There should be an informal agreement that a sitting Tywysog(es) who can't fully perform their duties - for whatever reason - should stand down at the end of their current term. Only an incredibly popular or exceptional Tywysog(es) could realistically "reign" for three terms or more.

Constitutional Role

An elected Welsh monarch could draw together some
of our older traditions and create some new ones
(Pic : Rhys McKenzie via Flickr)
Only sitting legislators - and those that don't meet the other criteria - would be banned from being selected. Any Tywysog(es) should need to declare and renounce any memberships of political parties. They should also no longer be able to hold any paid or unpaid role in the private or public sector.

The role is likely to be very similar to those I outlined last year for a potential president, but with the politicised roles removed, or only used on the advice of the government:
  • Commander-in-chief of the Welsh Defence Forces
  • Represents Wales abroad and at home with dignity and tact.
  • Receive and entertain visiting dignitaries and guests of honour, organise state visits and functions.
  • Conferring honours, appointing ambassadors, commissioning officers etc.
  • Act as a mediator in inter/intra government disputes (i.e coalition negotiations)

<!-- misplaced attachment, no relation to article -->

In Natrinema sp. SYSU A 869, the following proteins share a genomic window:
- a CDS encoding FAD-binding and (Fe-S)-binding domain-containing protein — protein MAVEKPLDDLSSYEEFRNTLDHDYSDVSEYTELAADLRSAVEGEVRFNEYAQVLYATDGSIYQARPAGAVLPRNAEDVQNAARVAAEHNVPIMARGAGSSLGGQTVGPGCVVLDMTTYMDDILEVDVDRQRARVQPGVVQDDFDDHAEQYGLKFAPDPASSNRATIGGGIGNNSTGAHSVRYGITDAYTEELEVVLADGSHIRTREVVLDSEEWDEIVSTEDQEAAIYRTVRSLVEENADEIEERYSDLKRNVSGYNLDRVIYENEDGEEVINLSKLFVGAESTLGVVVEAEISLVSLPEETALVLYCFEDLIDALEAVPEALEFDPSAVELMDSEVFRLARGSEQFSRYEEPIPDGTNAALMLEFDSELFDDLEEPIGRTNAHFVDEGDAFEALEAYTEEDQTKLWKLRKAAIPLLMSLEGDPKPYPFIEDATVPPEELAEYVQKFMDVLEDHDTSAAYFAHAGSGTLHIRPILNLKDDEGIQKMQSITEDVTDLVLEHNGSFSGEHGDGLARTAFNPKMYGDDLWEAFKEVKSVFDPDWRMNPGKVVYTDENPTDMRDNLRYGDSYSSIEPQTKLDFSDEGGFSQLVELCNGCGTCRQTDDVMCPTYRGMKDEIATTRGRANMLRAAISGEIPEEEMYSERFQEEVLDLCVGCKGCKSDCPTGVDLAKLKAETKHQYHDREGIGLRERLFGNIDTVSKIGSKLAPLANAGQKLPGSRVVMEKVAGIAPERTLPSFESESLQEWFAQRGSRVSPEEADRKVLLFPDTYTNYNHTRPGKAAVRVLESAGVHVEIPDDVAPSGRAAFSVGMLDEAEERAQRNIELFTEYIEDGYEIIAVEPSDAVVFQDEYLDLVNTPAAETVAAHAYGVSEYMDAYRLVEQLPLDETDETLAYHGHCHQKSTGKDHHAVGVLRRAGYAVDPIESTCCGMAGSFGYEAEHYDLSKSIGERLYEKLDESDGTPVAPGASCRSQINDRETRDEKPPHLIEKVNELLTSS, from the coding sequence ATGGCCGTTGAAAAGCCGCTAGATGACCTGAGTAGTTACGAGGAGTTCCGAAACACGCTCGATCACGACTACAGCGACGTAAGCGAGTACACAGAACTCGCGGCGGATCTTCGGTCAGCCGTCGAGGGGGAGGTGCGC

• Declare a state of emergency, national holiday and order lowering of flags on public buildings. Signs bills into law and treaties with the authority of the legislature (majority vote).
  • Appoints the Prime Minister (with backing of legislature) and approves cabinet appointments; accepts/declines resignation of government ministers.
  • Dissolves the legislature and calls an extraordinary general election at the request of the legislature (i.e. Vote of no confidence in the government).

The Tywysog(es) would carry out "State Openings" of the National Assembly, and make a similar speech to those made by the monarch in Westminster.

The Prime Minister would probably be expected to hold fairly regular meetings on government policy with the Tywysog(es), and more as a courtesy to a head of state than a serious political role.